With all of the negative news that continues to come out, trying to pan the NFT space as simply “JPEGs” traded as crypto, it’s time to set the record straight. First and foremost, though $2 billion in revenue was generated from NFT trading in the first quarter of this year, “non-fungible tokens” are still a fraction of what they could be. Yes, most of them are digital art placed on top of a cryptocurrency, in the sense that they can be traded just as easily, and their underlying structure is really just a hash. Still, just because most NFTs exist in this fashion now doesn’t mean that all of them should be simply defined in the same way for all eternity.
Furthermore, just because the picture that gives detail to a piece of NFT-art can be copied doesn’t mean it has no value or that the copy is the same work as the original. That’s why provenance exists, i.e., proof that the work involves actually comes from the artist that created it. In the end, I understand the criticisms of NFTs as they’re really just rough caricatures of what they could be at this point. Down the road, as excellent systems for tracking provenance like the InterPlanetary File System become truly widely and properly used, it will be easier for the masses to grasp the true value of NFTs as a whole.
Imagine, for example, that each NFT painting was actually tied to the option of having its’ identical physical work shipped to you. Systems like CACHE Gold already do this with gold, giving you a cryptocurrency that’s perpetually redeemable for “its weight” in physical gold. If you’re wondering how it all comes down to the fact that each CGT token is pegged to 1 gram of verifiably pure gold(with a minimum of 99.5% purity). This peg is tracked with RFID scanners that follow the movements of the physical gold into institutional-grade vaults and allow you to check the status of your gold upon purchasing the CGT token as long as you create a verified account on CACHE Gold’s site.
The same, if not more, could be done with NFTs.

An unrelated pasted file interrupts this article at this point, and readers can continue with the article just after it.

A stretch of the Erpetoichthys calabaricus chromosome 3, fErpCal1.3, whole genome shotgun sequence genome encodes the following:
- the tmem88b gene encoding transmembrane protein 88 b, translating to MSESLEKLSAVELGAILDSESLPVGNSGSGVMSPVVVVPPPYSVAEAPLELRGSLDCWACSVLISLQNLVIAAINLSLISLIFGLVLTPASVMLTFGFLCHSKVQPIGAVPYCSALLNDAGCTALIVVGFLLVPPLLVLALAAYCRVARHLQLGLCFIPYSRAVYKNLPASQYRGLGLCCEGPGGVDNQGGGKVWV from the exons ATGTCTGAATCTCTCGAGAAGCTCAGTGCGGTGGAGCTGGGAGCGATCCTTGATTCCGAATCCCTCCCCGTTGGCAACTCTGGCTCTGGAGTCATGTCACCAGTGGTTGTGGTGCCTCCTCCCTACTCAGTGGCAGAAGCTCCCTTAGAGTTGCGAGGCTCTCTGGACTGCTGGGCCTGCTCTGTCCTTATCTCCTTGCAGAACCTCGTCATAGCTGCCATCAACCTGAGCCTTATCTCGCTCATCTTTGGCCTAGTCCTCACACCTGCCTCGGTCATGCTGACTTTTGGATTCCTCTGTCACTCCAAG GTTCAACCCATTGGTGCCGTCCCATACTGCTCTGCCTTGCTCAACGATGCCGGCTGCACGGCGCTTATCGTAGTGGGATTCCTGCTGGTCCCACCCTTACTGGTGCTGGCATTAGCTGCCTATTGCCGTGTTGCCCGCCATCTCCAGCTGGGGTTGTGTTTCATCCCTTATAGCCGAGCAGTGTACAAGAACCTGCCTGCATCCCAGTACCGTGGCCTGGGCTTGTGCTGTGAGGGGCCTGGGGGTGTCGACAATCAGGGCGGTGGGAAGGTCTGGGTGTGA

Physical redemption at a large scale is the next evolutionary stage of the space, but before we get there, it’s important to understand how to truly define an NFT. Fundamentally, a “non-fungible token” is a cryptocurrency or, more accurately, a “crypto token” that represents a unique, non-mutually interchangeable asset. If you understand each US Dollar as being equal in value and structure and, therefore, mutually interchangeable, then it’s easy to see that NFTs fall along the opposite line. Each NFT has a separate, unique value from any other because each one represents a different creative work of some sort.
Still, it’s not easy to understand what can and cannot be an NFT.
All in all, if there’s one thesis that hits the nail on the head in this respect, it’s Jake Brukhman’s from Coinfund. In a Medium post that he penned in September last year, Brukhman defined NFTs as “liquid intellectual property.” In the most general sense, this means that anything that’s content can and should be an NFT because NFTs give any sort of creator a new and truly reliable stream of income and their fans a new ability to own their favorite works, art, in-game items, and even “events or moments,” such as NBA Top Shot already facilitates. In other words, when a piece of content is “minted into” an NFT, it becomes akin to a cryptocurrency representing that content. Each time that crypto is sold to a new person, a percentage of that sale can be sent to the creator and the seller in an automated fashion.